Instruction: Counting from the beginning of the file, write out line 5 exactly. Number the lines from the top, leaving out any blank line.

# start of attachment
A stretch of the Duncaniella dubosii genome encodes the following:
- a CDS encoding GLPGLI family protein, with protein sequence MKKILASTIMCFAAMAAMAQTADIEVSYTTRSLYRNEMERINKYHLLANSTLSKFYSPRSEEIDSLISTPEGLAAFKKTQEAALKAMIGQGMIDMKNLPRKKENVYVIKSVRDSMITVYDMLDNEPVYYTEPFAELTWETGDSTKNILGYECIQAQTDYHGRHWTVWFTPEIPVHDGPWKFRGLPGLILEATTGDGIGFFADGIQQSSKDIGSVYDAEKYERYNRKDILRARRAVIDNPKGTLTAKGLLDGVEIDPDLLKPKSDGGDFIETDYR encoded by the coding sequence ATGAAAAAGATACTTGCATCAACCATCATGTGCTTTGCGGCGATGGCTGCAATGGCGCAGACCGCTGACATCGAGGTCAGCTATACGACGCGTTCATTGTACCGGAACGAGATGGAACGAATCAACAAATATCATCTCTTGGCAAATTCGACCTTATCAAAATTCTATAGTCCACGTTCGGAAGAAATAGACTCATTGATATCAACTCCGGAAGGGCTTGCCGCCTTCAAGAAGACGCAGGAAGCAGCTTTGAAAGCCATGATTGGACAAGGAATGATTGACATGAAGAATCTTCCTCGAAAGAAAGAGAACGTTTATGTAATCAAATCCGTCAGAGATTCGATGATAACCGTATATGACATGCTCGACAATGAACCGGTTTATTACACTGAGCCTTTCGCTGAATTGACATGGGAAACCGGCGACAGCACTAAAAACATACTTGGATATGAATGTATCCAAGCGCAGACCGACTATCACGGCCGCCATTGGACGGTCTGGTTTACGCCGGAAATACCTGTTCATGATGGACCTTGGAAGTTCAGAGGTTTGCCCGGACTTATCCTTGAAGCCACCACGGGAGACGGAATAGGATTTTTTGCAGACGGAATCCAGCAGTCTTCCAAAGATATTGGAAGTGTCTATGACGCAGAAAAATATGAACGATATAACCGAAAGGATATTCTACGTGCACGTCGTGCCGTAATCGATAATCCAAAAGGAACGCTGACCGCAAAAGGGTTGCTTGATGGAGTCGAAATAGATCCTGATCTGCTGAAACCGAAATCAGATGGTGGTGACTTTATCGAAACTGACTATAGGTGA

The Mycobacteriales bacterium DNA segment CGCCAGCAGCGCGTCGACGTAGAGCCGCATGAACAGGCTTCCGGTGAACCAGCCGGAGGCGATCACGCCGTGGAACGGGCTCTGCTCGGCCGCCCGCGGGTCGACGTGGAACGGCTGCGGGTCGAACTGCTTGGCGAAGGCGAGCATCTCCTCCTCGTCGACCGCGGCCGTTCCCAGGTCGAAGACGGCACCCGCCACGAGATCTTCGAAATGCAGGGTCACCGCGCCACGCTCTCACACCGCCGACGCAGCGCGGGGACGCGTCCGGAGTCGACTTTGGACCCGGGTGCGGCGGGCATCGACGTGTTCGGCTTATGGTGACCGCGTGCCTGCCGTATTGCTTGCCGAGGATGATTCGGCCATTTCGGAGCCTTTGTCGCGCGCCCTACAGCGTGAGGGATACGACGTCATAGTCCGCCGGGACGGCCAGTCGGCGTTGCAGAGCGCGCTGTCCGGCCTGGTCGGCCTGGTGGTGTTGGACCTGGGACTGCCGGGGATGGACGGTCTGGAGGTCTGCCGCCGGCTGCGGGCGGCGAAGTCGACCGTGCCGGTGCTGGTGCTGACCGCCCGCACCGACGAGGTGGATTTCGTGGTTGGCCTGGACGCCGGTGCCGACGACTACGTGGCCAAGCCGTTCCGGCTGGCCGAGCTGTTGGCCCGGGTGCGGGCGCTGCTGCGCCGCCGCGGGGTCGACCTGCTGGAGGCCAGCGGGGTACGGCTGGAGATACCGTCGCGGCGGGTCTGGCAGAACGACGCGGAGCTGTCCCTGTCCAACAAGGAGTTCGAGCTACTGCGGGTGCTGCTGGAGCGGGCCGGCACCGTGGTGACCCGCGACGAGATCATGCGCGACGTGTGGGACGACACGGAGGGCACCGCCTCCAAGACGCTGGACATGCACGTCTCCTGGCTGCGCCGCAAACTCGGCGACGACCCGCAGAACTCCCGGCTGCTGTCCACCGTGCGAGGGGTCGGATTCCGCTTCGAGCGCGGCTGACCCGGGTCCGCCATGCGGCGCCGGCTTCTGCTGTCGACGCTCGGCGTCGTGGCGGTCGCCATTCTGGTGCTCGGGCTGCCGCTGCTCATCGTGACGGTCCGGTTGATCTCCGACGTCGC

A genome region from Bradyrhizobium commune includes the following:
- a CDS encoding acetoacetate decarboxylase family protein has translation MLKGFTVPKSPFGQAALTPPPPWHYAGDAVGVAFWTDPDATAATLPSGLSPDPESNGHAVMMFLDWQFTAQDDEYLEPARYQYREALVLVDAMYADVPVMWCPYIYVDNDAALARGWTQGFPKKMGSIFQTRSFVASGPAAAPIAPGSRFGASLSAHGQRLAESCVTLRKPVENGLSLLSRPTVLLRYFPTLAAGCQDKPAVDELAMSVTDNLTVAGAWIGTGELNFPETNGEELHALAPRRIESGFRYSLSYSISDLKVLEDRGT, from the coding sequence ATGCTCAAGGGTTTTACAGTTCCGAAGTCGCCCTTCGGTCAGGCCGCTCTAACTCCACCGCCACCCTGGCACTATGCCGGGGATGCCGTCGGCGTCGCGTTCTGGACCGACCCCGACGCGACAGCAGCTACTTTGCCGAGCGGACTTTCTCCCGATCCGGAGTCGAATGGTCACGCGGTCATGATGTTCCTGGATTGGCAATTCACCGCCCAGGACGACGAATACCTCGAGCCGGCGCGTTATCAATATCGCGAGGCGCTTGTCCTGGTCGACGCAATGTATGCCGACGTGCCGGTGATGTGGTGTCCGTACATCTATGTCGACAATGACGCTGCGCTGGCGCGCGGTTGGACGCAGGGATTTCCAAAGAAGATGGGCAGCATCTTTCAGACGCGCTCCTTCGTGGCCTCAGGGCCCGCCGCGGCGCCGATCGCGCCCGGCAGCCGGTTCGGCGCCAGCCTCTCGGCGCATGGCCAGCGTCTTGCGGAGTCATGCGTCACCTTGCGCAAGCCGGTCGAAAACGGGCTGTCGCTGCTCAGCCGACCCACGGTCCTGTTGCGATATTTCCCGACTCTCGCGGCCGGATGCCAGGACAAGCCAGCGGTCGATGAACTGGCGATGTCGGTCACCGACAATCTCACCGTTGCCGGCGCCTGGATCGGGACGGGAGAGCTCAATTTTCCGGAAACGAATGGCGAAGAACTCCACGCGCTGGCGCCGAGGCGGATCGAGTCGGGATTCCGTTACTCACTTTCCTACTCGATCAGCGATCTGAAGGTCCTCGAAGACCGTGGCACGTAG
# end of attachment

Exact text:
- a CDS encoding acetoacetate decarboxylase family protein has translation MLKGFTVPKSPFGQAALTPPPPWHYAGDAVGVAFWTDPDATAATLPSGLSPDPESNGHAVMMFLDWQFTAQDDEYLEPARYQYREALVLVDAMYADVPVMWCPYIYVDNDAALARGWTQGFPKKMGSIFQTRSFVASGPAAAPIAPGSRFGASLSAHGQRLAESCVTLRKPVENGLSLLSRPTVLLRYFPTLAAGCQDKPAVDELAMSVTDNLTVAGAWIGTGELNFPETNGEELHALAPRRIESGFRYSLSYSISDLKVLEDRGT, from the coding sequence ATGCTCAAGGGTTTTACAGTTCCGAAGTCGCCCTTCGGTCAGGCCGCTCTAACTCCACCGCCACCCTGGCACTATGCCGGGGATGCCGTCGGCGTCGCGTTCTGGACCGACCCCGACGCGACAGCAGCTACTTTGCCGAGCGGACTTTCTCCCGATCCGGAGTCGAATGGTCACGCGGTCATGATGTTCCTGGATTGGCAATTCACCGCCCAGGACGACGAATACCTCGAGCCGGCGCGTTATCAATATCGCGAGGCGCTTGTCCTGGTCGACGCAATGTATGCCGACGTGCCGGTGATGTGGTGTCCGTACATCTATGTCGACAATGACGCTGCGCTGGCGCGCGGTTGGACGCAGGGATTTCCAAAGAAGATGGGCAGCATCTTTCAGACGCGCTCCTTCGTGGCCTCAGGGCCCGCCGCGGCGCCGATCGCGCCCGGCAGCCGGTTCGGCGCCAGCCTCTCGGCGCATGGCCAGCGTCTTGCGGAGTCATGCGTCACCTTGCGCAAGCCGGTCGAAAACGGGCTGTCGCTGCTCAGCCGACCCACGGTCCTGTTGCGATATTTCCCGACTCTCGCGGCCGGATGCCAGGACAAGCCAGCGGTCGATGAACTGGCGATGTCGGTCACCGACAATCTCACCGTTGCCGGCGCCTGGATCGGGACGGGAGAGCTCAATTTTCCGGAAACGAATGGCGAAGAACTCCACGCGCTGGCGCCGAGGCGGATCGAGTCGGGATTCCGTTACTCACTTTCCTACTCGATCAGCGATCTGAAGGTCCTCGAAGACCGTGGCACGTAG